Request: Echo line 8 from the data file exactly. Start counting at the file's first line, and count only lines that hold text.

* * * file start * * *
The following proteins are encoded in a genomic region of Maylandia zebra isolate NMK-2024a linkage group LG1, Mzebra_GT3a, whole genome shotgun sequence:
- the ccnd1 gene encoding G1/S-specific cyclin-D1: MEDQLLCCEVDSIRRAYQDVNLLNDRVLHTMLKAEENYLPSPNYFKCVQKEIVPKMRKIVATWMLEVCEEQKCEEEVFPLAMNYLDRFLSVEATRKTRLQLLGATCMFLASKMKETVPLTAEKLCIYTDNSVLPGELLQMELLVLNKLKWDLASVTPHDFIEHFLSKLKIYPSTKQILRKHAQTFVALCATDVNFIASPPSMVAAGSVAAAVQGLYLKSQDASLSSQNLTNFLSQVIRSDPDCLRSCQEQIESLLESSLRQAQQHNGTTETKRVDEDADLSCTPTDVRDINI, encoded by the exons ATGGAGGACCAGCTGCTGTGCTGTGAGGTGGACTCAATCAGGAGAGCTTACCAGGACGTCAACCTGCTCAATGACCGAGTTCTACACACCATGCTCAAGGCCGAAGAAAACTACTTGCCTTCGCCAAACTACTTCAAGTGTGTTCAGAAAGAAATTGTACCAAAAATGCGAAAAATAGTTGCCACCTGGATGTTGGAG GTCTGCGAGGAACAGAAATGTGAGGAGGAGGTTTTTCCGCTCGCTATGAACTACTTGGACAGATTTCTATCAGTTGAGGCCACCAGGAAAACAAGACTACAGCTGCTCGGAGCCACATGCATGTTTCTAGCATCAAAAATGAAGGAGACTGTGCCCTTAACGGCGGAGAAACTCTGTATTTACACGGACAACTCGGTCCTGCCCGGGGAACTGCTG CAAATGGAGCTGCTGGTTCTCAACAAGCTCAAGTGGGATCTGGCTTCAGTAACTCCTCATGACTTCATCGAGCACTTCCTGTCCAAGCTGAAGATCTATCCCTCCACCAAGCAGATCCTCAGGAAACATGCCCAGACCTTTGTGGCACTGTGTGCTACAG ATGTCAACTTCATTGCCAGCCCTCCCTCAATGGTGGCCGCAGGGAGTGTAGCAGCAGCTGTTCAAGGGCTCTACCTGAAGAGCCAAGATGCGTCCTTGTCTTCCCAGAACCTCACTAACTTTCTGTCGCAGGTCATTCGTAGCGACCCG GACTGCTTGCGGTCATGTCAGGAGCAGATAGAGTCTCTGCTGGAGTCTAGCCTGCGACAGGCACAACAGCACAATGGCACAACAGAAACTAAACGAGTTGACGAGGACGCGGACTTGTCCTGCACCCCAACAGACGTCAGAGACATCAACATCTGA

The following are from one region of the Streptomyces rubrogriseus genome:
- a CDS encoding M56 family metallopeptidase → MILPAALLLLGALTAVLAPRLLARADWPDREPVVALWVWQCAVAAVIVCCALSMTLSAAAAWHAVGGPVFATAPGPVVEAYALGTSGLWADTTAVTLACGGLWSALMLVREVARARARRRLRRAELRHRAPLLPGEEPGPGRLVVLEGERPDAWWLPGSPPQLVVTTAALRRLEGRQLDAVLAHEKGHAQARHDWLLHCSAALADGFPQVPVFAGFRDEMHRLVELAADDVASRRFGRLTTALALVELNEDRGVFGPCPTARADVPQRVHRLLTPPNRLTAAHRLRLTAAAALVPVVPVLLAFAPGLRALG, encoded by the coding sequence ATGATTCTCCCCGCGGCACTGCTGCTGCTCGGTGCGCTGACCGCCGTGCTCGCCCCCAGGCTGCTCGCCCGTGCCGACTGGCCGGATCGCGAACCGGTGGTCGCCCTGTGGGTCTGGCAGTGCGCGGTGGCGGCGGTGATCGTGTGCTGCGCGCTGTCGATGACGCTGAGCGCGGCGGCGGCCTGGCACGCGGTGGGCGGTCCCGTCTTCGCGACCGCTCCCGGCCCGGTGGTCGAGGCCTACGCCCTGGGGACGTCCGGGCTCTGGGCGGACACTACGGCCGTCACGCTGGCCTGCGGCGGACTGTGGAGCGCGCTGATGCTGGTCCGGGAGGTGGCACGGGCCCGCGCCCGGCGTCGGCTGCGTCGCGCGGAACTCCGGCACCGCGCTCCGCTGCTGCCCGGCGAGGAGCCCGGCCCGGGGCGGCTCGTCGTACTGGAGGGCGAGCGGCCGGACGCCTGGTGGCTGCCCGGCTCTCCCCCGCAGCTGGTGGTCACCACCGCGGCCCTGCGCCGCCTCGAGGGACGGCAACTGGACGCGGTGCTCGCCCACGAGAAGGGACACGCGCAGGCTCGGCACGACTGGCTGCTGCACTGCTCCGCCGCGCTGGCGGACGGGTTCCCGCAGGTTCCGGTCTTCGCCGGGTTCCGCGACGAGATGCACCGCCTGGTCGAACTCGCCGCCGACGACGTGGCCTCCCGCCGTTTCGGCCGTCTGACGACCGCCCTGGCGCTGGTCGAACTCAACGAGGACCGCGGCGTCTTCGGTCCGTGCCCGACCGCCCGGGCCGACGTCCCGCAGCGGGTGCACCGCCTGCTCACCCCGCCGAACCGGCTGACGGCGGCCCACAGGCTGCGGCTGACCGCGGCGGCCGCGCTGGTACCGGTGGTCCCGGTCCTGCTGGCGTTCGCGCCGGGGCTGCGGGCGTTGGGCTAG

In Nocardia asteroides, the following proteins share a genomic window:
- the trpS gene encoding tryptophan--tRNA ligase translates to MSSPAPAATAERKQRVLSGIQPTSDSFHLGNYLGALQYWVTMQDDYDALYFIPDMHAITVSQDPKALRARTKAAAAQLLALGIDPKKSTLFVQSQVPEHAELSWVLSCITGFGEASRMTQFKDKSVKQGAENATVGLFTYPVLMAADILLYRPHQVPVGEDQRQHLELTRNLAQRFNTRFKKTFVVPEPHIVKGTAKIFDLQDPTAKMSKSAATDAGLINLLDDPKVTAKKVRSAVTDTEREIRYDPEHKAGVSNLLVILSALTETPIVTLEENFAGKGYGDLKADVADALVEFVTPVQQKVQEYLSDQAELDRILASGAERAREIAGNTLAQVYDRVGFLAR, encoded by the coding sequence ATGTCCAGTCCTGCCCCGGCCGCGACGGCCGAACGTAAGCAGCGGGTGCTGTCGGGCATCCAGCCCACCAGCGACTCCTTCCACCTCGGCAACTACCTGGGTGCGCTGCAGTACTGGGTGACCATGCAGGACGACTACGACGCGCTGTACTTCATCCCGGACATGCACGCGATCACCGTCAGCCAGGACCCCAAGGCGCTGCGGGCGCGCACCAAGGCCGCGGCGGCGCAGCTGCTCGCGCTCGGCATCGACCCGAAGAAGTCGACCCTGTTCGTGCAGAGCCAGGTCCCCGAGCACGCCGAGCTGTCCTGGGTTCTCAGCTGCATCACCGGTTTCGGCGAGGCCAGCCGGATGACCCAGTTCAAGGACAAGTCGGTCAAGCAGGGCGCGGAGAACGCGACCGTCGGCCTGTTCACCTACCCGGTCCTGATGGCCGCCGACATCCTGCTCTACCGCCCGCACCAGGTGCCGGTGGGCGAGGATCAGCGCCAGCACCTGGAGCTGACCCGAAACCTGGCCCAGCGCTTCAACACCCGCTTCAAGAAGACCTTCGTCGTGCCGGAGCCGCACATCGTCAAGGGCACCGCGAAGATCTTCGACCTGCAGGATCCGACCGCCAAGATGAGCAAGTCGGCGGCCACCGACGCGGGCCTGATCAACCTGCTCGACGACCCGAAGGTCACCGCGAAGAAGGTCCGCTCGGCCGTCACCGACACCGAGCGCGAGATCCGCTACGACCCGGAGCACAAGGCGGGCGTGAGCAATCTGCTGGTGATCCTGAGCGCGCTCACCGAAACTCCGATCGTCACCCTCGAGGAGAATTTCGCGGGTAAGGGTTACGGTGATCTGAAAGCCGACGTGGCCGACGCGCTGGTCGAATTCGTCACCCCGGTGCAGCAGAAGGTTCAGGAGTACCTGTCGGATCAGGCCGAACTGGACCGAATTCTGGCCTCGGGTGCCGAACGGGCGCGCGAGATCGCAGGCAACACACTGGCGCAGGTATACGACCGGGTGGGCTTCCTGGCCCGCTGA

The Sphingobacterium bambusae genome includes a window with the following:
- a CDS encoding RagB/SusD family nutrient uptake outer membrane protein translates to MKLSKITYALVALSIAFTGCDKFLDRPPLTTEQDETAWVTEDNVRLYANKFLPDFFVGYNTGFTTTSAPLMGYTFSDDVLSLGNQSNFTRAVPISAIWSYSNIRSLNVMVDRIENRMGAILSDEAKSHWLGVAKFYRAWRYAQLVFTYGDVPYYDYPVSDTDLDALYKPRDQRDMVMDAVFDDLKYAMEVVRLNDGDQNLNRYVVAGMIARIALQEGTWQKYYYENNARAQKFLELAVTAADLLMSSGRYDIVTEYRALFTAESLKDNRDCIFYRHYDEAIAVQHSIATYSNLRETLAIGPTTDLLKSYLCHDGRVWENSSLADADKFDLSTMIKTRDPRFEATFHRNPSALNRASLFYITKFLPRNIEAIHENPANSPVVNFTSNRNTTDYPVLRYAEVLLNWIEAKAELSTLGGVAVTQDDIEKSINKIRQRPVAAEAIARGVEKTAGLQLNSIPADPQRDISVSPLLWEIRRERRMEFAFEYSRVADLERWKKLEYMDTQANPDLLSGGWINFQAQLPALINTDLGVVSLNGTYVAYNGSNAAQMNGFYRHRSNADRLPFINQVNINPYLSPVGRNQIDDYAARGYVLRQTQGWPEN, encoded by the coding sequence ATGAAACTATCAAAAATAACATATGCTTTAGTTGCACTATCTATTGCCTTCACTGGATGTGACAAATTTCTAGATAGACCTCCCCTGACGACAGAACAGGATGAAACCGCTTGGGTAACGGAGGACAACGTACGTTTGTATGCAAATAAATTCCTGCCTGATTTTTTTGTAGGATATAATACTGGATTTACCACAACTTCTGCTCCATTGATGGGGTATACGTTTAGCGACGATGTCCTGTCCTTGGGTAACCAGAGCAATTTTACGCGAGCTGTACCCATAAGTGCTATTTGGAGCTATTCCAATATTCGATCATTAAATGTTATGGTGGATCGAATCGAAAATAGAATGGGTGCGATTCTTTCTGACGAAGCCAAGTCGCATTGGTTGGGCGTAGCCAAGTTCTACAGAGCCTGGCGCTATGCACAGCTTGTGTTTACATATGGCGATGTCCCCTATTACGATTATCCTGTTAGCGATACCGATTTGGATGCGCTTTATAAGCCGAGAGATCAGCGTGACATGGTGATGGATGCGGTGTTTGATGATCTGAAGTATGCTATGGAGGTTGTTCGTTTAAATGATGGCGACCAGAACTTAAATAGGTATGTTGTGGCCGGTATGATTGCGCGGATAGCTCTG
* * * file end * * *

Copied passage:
- a CDS encoding RagB/SusD family nutrient uptake outer membrane protein translates to MKLSKITYALVALSIAFTGCDKFLDRPPLTTEQDETAWVTEDNVRLYANKFLPDFFVGYNTGFTTTSAPLMGYTFSDDVLSLGNQSNFTRAVPISAIWSYSNIRSLNVMVDRIENRMGAILSDEAKSHWLGVAKFYRAWRYAQLVFTYGDVPYYDYPVSDTDLDALYKPRDQRDMVMDAVFDDLKYAMEVVRLNDGDQNLNRYVVAGMIARIALQEGTWQKYYYENNARAQKFLELAVTAADLLMSSGRYDIVTEYRALFTAESLKDNRDCIFYRHYDEAIAVQHSIATYSNLRETLAIGPTTDLLKSYLCHDGRVWENSSLADADKFDLSTMIKTRDPRFEATFHRNPSALNRASLFYITKFLPRNIEAIHENPANSPVVNFTSNRNTTDYPVLRYAEVLLNWIEAKAELSTLGGVAVTQDDIEKSINKIRQRPVAAEAIARGVEKTAGLQLNSIPADPQRDISVSPLLWEIRRERRMEFAFEYSRVADLERWKKLEYMDTQANPDLLSGGWINFQAQLPALINTDLGVVSLNGTYVAYNGSNAAQMNGFYRHRSNADRLPFINQVNINPYLSPVGRNQIDDYAARGYVLRQTQGWPEN, encoded by the coding sequence ATGAAACTATCAAAAATAACATATGCTTTAGTTGCACTATCTATTGCCTTCACTGGATGTGACAAATTTCTAGATAGACCTCCCCTGACGACAGAACAGGATGAAACCGCTTGGGTAACGGAGGACAACGTACGTTTGTATGCAAATAAATTCCTGCCTGATTTTTTTGTAGGATATAATACTGGATTTACCACAACTTCTGCTCCATTGATGGGGTATACGTTTAGCGACGATGTCCTGTCCTTGGGTAACCAGAGCAATTTTACGCGAGCTGTACCCATAAGTGCTATTTGGAGCTATTCCAATATTCGATCATTAAATGTTATGGTGGATCGAATCGAAAATAGAATGGGTGCGATTCTTTCTGACGAAGCCAAGTCGCATTGGTTGGGCGTAGCCAAGTTCTACAGAGCCTGGCGCTATGCACAGCTTGTGTTTACATATGGCGATGTCCCCTATTACGATTATCCTGTTAGCGATACCGATTTGGATGCGCTTTATAAGCCGAGAGATCAGCGTGACATGGTGATGGATGCGGTGTTTGATGATCTGAAGTATGCTATGGAGGTTGTTCGTTTAAATGATGGCGACCAGAACTTAAATAGGTATGTTGTGGCCGGTATGATTGCGCGGATAGCTCTG